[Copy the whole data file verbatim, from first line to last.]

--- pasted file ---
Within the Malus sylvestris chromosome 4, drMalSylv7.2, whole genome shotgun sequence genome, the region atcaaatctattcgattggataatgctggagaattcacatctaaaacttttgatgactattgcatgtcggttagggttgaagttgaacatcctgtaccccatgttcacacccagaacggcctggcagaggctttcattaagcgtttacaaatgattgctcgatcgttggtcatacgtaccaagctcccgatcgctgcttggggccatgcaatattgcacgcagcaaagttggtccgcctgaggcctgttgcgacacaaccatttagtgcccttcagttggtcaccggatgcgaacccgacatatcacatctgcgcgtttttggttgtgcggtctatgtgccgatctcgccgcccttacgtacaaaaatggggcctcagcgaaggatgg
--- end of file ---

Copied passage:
Within the Malus sylvestris chromosome 4, drMalSylv7.2, whole genome shotgun sequence genome, the region atcaaatctattcgattggataatgctggagaattcacatctaaaacttttgatgactattgcatgtcggttagggttgaagttgaacatcctgtaccccatgttcacacccagaacggcctggcagaggctttcattaagcgtttacaaatgattgctcgatcgttggtcatacgtaccaagctcccgatcgctgcttggggccatgcaatattgcacgcagcaaagttggtccgcctgaggcctgttgcgacacaaccatttagtgcccttcagttggtcaccggatgcgaacccgacatatcacatctgcgcgtttttggttgtgcggtctatgtgccgatctcgccgcccttacgtacaaaaatggggcctcagcgaaggatgg